The situation in and around Juba has been relatively calm. The peace talks between the Lord's Resistance Army (LRA) and the Government of Uganda are going on satisfactorily. The three-week grace period for LRA withdrawal from South Sudan is effectively ending on 1 July.
In Malakal, preparations by the UN Department for Safety and Security (UNDSS) on security, especially with regard to the deadline of 9 July for the Sudan Armed Forces (SAF) to be de-deployed to the North as per the Comprehensive Peace Agreement (CPA) requirements, are in place. Contingency plans are being finalised in case the security situation escalates and relocation needs to take place.
Two security incidents in Kurmuk during the reporting period cast a shadow over what has generally been a peaceful environment in Blue Nile State. On 9 June, SPLA soldiers started shooting to express their dissatisfaction with the delay of payment of salaries - eight people were injured. Arrests were made, but tensions have remained over the incident, as it has not been fully resolved. On 13 June, a soldier fired on a group of women and children killing one person. Reports indicate that it is a criminal rather than a politicallymotivated act. However, this might cause escalations.
Mid-year progress review
In 2007, UNHCR set a target to bring back home a total of 102,000 Sudanese refugees from neighbouring countries by road and air repatriation movements and to provide them with individual repatriation packages and community-based reintegration support. The planning parameters for 2007 were reviewed at the UNHCR Regional Retreat in Khartoum on 5-6 February 2007, where a corridor by corridor analysis was carried out. The retreat resulted in broad agreement that a high degree of flexibility in the deployment of staff and reallocation of resources was required in order to respond swiftly to changing circumstances. It was agreed, inter alia, to continue to actively facilitate return, taking into account security, protection and assistance benchmarks, and to prioritize returns from Ethiopia before the onset of the rainy season. Repatriation from Ethiopia was prioritized because the overwhelming majority of the refugee population was eager to return home before the rainy season.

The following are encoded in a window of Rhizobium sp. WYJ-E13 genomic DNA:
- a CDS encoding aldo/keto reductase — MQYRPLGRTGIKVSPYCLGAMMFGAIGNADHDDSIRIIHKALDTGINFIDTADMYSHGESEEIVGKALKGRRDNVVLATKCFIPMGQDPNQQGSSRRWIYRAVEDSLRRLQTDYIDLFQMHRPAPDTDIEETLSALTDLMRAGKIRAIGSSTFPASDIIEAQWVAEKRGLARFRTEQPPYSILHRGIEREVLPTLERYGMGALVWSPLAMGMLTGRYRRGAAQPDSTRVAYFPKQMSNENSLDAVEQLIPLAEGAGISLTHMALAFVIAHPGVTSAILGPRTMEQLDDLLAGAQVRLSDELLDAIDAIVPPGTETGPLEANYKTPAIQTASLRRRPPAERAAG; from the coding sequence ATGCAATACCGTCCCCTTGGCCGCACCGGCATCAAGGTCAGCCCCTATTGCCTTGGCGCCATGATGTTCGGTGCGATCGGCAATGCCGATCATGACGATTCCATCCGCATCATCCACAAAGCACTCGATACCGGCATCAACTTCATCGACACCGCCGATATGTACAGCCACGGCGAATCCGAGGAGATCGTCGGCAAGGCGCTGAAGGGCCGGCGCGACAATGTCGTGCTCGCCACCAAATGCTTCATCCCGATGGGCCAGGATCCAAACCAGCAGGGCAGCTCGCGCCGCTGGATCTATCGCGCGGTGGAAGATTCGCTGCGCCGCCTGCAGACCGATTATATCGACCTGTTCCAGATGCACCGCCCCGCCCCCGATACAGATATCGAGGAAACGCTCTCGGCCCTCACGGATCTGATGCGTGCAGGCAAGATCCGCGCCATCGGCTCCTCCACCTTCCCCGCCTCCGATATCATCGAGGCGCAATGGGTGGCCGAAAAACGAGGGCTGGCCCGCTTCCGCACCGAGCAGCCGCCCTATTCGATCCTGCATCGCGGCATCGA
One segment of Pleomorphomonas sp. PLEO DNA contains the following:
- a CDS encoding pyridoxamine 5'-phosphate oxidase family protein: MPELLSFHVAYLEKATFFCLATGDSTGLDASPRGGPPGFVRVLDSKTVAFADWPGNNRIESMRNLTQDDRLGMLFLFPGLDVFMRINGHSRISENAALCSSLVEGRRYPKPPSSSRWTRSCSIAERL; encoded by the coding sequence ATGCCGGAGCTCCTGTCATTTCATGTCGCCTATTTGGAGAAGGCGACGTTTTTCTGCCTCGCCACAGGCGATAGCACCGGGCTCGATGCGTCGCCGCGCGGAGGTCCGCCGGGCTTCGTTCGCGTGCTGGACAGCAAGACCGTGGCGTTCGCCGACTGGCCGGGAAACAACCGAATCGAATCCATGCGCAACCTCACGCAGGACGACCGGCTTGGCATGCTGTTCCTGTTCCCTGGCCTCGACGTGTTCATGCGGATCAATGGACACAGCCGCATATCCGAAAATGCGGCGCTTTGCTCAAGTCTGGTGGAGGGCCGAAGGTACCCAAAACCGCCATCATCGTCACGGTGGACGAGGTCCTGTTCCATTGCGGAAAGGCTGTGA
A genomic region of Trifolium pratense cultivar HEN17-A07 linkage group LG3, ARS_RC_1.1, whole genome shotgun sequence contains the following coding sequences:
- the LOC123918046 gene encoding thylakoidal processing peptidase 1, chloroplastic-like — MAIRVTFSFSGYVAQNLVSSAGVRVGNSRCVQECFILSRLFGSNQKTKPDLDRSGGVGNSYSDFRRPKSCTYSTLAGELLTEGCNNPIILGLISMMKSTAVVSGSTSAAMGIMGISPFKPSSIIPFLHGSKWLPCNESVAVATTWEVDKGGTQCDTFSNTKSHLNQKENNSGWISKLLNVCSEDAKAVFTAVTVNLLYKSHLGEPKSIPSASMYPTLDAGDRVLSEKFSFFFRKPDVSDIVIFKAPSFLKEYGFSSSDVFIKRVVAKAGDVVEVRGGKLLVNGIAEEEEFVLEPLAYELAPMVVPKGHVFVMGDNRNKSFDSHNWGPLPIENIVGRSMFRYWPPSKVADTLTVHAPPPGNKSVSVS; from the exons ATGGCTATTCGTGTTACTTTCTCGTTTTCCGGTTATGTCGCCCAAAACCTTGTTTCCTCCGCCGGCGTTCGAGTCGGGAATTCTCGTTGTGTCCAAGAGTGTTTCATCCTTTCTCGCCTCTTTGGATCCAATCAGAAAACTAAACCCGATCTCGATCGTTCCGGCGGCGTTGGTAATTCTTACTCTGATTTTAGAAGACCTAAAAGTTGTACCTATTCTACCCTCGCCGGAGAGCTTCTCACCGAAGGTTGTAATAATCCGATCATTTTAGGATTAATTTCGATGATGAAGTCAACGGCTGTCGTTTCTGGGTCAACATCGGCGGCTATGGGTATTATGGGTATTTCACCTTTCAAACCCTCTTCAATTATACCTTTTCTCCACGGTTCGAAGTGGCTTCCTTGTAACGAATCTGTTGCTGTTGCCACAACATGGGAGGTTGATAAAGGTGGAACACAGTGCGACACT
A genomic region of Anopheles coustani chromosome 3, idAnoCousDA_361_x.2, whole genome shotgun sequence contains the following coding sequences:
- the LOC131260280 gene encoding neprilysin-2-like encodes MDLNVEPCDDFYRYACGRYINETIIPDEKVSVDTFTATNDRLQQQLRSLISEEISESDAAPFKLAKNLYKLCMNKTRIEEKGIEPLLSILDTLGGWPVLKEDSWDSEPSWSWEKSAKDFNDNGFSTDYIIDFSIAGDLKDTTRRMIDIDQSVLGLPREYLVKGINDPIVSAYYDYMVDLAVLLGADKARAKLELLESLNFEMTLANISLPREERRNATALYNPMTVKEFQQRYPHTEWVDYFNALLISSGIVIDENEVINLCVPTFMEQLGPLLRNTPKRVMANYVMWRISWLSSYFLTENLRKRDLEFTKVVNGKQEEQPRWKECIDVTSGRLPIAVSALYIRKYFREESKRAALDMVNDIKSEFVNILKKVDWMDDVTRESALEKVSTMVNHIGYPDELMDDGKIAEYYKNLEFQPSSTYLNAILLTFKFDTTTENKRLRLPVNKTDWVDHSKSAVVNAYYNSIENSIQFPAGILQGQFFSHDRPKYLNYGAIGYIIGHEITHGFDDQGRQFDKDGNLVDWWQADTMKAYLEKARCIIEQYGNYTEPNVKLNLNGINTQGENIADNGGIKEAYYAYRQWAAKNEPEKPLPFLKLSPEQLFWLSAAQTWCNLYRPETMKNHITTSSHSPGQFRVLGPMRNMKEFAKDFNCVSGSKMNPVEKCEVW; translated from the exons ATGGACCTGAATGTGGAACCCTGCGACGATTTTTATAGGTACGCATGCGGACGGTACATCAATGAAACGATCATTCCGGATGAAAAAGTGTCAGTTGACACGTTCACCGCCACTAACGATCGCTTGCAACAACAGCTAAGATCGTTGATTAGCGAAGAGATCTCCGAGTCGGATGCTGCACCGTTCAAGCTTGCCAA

Furthermore, Tripartite Commission meetings between the Government of Sudan, UNHCR and respective governments took place with Ethiopia, Kenya and Uganda where concrete resolutions on ways of expediting repatriation of Sudanese refugees from these countries were made. A number of cross-border planning meetings also took place with respective countries of asylum, which helped to find local solutions and led to improved corridor by corridor coordination to speed up repatriation. So far in 2007, the repatriation figure reached 53,585, of which 39,220 were assisted by UNHCR and 14,365 returned home spontaneously.
Some of the major successes achieved so far this year include the completion of voluntary repatriation of Sudanese refugees from the Central African Republic (CAR) on 10 April and the Democratic Republic of Congo (DRC) on 2 June - both protracted refugee situations. The other major successes for UNHCR are the opening of the Bambodi and Pagak corridors to Blue Nile and Upper Nile State respectively on 10 March. These corridors, in addition to the existing one through Kurmuk, enabled UNHCR to accelerate repatriation from Ethiopia. Acceleration of repatriation from Ethiopia resulted in the closure of Yarenja camp on 28 March, another protracted refugee situation. In addition, on 14 April, UNHCR also launched the first air repatriation from Ethiopia. Through a combination of road and air repatriation, UNHCR repatriated a total of 18,241 refugees from Fugnido, Dimma, Sherkole and Yarenja camps mainly to Blue Nile and Upper Nile States.
By and large, the pre-rainy season targets for CAR, DRC and Ethiopia have been met. Repatriation from Kenya and Uganda are ongoing and are expected to continue throughout the rainy season. After the rainy season, repatriation from Ethiopia will resume, while movements from Kenya and Uganda will continue.
Meanwhile, assisted self-repatriation continues from most countries of asylum. On 23 June, repatriation of Sudanese refugees to South Sudan and Blue Nile State reached a cumulative total of 155,759 since operations started in December 2005. Of this number, 56,862 returned through organized movements, 8,381 through the assisted self-repatriation scheme and 90,516 spontaneously.